Agile software development is about adapting to change, about continuously learning what the customer wants. The team breaks down the solution into small pieces, delivering working software in every iteration that the customer can evaluate and give feedback on. In order to be able to learn faster, the initial releases may sacrifice best practice (in a controlled way), for example, a lack of abstraction, using tightly-coupled modules, hard-coded values, a crude data model, etc. In extreme cases, the developers “build one to throw away” (Fred Brooks). These are all forms of Technical debt (as Ward Cunningham defined the term); deliberate shortcuts in the implementation that we then remove when our understanding has improved.
The key point is that this is a debt that has to be paid back as soon as possible; a short-term loan if you will. Ward describes repaying the debt as using the experience gained from customer feedback to refactor the code to reflect the team’s new understanding of the problem. This chimes well with what Fred Brooks describes as maintaining the Conceptual Integrity of the product. Martin Fowler describes this as Prudent Deliberate debt. Henrik Kniberg calls it Good Technical Debt.
Unfortunately, the world is not perfect and Technical debt is not always repaid (in full). This results in the phenomenon of software entropy; the gradual disorder that arises as the code is modified over time. Martin describes the ways the team can default on their debt in his Technical Debt Quadrant: Reckless Deliberate debt will have to be postponed, and some or all Inadvertent debt will be discovered too late to do anything about within the timeframe of the project. Henrik calls this Bad Technical Debt.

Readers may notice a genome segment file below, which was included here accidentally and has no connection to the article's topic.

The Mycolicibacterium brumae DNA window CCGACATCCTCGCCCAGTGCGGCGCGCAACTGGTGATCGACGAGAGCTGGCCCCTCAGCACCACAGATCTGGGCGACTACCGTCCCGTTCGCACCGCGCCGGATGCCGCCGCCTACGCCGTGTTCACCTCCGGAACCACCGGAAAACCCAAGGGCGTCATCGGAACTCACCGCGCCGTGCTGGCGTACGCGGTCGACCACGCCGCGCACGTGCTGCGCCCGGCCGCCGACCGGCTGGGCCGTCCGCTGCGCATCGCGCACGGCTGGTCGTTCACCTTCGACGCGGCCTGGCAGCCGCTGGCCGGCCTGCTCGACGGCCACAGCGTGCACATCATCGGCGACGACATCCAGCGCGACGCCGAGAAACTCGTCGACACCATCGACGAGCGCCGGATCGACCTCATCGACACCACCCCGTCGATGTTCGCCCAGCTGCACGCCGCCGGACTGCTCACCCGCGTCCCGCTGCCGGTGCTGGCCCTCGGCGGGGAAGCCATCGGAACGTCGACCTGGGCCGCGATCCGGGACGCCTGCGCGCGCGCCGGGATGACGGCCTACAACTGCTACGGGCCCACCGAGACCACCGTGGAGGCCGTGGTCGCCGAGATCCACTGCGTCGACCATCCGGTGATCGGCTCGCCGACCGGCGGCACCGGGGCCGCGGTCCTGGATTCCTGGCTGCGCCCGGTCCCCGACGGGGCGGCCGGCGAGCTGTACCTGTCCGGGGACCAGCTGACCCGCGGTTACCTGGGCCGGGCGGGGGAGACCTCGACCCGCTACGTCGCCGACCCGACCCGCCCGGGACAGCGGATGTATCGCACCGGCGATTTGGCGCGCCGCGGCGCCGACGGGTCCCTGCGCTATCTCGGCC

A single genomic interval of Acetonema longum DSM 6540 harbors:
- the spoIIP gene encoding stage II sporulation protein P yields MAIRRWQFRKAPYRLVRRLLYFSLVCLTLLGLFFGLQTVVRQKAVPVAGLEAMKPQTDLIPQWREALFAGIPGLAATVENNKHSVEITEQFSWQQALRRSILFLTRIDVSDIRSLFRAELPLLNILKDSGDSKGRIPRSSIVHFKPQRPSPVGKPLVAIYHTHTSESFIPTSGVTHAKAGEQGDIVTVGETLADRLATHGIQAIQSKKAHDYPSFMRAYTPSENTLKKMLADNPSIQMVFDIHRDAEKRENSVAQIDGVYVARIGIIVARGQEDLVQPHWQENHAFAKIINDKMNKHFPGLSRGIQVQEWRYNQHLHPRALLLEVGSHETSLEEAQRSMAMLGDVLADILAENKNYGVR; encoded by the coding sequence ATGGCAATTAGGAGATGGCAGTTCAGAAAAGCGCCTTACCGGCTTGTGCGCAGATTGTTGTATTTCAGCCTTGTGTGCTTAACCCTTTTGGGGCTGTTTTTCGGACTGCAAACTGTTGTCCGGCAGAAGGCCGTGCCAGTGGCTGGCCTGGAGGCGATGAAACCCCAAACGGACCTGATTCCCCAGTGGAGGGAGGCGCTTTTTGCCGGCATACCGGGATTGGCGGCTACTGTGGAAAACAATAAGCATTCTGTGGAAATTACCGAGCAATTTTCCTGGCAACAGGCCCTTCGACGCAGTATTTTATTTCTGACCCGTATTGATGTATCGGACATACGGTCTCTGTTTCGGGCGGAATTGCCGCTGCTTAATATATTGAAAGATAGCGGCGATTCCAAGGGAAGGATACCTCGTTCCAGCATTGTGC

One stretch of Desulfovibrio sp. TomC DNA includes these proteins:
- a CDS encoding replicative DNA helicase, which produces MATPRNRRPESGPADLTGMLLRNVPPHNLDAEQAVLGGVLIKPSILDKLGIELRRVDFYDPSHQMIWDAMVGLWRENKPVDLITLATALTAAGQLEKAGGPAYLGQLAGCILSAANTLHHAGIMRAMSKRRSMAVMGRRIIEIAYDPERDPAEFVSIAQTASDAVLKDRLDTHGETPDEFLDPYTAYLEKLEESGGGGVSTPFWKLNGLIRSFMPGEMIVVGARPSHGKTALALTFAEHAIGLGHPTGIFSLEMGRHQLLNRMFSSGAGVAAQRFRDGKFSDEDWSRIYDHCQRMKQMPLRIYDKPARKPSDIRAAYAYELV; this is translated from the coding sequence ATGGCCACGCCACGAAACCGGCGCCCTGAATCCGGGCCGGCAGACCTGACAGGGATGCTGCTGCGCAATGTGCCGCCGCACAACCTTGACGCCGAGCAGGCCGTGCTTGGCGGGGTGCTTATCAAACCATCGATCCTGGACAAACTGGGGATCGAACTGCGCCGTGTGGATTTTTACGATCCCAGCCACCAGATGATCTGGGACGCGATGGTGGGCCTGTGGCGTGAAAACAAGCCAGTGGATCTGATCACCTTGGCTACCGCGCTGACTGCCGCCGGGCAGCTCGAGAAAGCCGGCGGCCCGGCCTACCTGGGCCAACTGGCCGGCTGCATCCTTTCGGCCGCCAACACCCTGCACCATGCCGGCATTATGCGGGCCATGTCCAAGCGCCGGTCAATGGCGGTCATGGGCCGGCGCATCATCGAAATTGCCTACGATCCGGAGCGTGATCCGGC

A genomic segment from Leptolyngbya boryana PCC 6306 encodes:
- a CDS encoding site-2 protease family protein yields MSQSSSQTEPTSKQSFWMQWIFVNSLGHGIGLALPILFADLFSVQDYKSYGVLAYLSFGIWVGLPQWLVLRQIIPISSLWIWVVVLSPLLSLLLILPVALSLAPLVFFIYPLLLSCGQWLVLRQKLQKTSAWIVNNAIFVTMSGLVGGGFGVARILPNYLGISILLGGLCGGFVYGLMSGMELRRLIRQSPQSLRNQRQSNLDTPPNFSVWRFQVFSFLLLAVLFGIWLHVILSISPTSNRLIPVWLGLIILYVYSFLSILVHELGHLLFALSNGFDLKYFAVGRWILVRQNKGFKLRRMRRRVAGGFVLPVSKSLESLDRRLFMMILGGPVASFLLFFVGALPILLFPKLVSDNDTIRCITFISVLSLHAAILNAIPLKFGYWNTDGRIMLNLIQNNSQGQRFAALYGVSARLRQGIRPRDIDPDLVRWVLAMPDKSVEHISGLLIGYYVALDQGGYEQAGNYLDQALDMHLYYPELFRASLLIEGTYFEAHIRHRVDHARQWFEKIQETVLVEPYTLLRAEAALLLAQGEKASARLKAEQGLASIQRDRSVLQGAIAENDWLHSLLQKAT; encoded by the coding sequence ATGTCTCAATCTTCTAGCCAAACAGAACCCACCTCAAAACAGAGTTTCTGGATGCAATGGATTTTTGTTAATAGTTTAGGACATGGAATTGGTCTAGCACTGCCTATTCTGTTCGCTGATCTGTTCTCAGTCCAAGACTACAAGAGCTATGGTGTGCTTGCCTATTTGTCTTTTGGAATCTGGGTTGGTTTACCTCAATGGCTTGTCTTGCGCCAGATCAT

This unpaid Technical Debt now becomes added to the long-term maintenance backlog of the product. This backlog also includes work that results from advances in technology and the deprecation or obsolescence of existing technologies, amongst other things. Meaning, even if we could develop the best possible solution using state-of-the art technologies today, we would still incur debt in the long-term because of obsolescence. This is a long-term loan that must also be repaid as we develop new features.
This long-term debt has also, confusingly, become labelled as Technical debt, a result of semantic diffusion. Uncle Bob addresses this in A Mess is not Technical Debt. This unclear distinction is understandable: from the point-of-view of the Product Owner who is trying to deliver a new feature, it makes no difference if the debt is short-term or long-term, it still has to be paid whether it was incurred as part of the project or as a result of longer-term software entropy or (for example) obsolescence. However, I would argue that Technical Debt is contracted debt, debt that the PO and development team have agreed on incurring as part of the learning process. In that case, long-term debt could be seen as a form of implicit rent.
What can we call this phenomenon of long-term debt? Let’s look at what constitutes it:
- Obsolescence: new versions or EOL for third-party software, engineering competence not available, etc.
- Paradigm shifts that reduce accidental complexity (Fred Brooks, The Mythical Man-Month) (or more intuitively called “incidental complexity”), e.g. Garbage collection
- Software entropy (Unpaid Technical debt): a lot of Reckless Deliberate debt, nearly all Inadvertent technical debt (frequently labelled incorrectly as “accidental complexity”).
All these phenomena affect the viability or vitality of the software solution, in other words we are talking about the technical durability of the solution. If nothing is done we will reach an inflection point (debt ceiling) where it costs too much to develop new features in the existing solution and a fresh start will be needed. Perhaps an appropriate name for all this long-term debt is simply Maintenance Debt.
As Martin wrote, it is the usefulness of these terms that is relevant. We want to distinguish between the Prudent deliberate debt incurred by the project and everything else that requires maintenance. By naming the longer-term debt as Maintenance Debt we can return Technical debt to its original definition: a short-term debt that is deliberately incurred within the context of the project, and which is budgeted for.
In contrast, Maintenance debt encompasses long-term debt which the team have little control over, may or may not be part of any feature development and most likely has not been budgeted for.